Copyright, patents, trademarks and trade secrets are all ways in which people can protect their intellectual property. However, there are key differences between each of the protective instruments with regard to their exact protection.

Copyright is one of the most commonly used tools in IP cases. According to the government’s copyright office, it protects “original works, including literary, dramatic, musical, and artistic works, such as poetry, novels, songs, films, software and architecture. ” But, it does not cover or protect ”  facts, ideas, systems or methods of operation”. In simple terms, most would see a “C” in a circle (representing the copyright) in a book, on a CD, in video games and even in-game scripts.

This form of intellectual property law is designed to protect the creator. Consumers like you could run the risk of copyright infringement without even knowing it. For this reason, it is good to know how to respect the rules of use of the work with the seal ©. It is important to keep in mind that even if a work does not declare the copyright symbol, it can still be protected by law. Bold Patents describes the idea behind copyright when writing, “the author or creator has the rights to work and can decide if and how others use their creation.” This is particularly illegal if you use a copyrighted work of someone for commercial purposes. Bold Patents also list some examples of copyright infringement that may seem trivial to consumers but are in fact illegal.

  • Download movies and music without payment appropriate for use
  • Recording of films at the theatre
  • Use other photographs for a blog without permission
  • Copy of the software without giving the appropriate credit
  • Create videos with unlicensed music clips
  • Copy books, blogs or podcasts without permission

Violation of copyright in everyday life

Sometimes, if you’re writing an article for school or work, or creating a PowerPoint presentation, you have to use the work of someone who is already protected by copyright. So, how do you use it without committing a copyright infringement? All you have to do is ask the worst they can say, no, no? But if they refuse, there are many pieces of the public domain that can help you complete your project without having to commit copyright infringement.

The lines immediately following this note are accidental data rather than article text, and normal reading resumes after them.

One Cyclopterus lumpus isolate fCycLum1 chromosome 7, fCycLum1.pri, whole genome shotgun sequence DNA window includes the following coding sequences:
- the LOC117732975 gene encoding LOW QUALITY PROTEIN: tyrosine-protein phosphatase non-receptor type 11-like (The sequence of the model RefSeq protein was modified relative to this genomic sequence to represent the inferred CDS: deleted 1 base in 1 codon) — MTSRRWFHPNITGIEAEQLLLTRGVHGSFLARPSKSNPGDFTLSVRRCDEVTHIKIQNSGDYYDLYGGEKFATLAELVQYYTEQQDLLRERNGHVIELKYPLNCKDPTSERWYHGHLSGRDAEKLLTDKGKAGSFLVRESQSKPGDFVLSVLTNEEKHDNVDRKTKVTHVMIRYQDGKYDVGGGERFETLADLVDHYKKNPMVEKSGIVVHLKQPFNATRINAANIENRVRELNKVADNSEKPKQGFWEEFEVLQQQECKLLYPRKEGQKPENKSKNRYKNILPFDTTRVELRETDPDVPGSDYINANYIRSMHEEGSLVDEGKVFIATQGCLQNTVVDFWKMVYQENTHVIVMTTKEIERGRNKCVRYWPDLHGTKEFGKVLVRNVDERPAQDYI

Material that is not protected by copyright is considered a public domain. You can not commit copyright infringement in public domain works. These works include objects whose copyright has expired or is not intellectual property, such as government publications, titles,  jokes and ideas. Some creators (writers, musicians, artists and others) have deliberately placed their work in the public domain, without ever obtaining copyright, by providing a Creative Commons affiliation. Creative Commons allows people who create material to lose some or all of their copyrights and to place their work partially or totally in the public domain.


First, if you plan to use someone else’s material, you can check the public domain to see if something is suitable for its use, instead of trying to use the copyright of another person. However, if you can not find something that is suitable (and cannot create something for yourself), the best thing (and your only legal action course) is to find a what is copyright protected and contact the copyright owner.

When you get in touch with the copyright holder, make sure you tell them what you want to use for your blog, podcast, or report, and ask if you can use them. You may have to pay either attribution or royalties in your piece, or both. The creator can also place many limitations on when and how he can use his material. Follow all the instructions given to you and you will be free and clear to use their work as you wish.

Once you have permission to use a copyrighted work, you must make sure that you stay within the agreed boundaries. If you deviate from the agreed terms, you can initiate a copyright infringement claim, which can be unpleasant, time-consuming and expensive. If you have any questions, before contacting the copyright holder, contact a Bold Patents to make sure you are following the law and protecting yourself!

If you have a trademark you want to register, or if you believe another person is already violating your trademark rights, visit to schedule your free consultation.

J.D. Houvener, CEO, Bold Patents Law Firm | 800-849-1913 |


  1. A major company stole my video marketed,registered it on and claimed a domain name.what can I do

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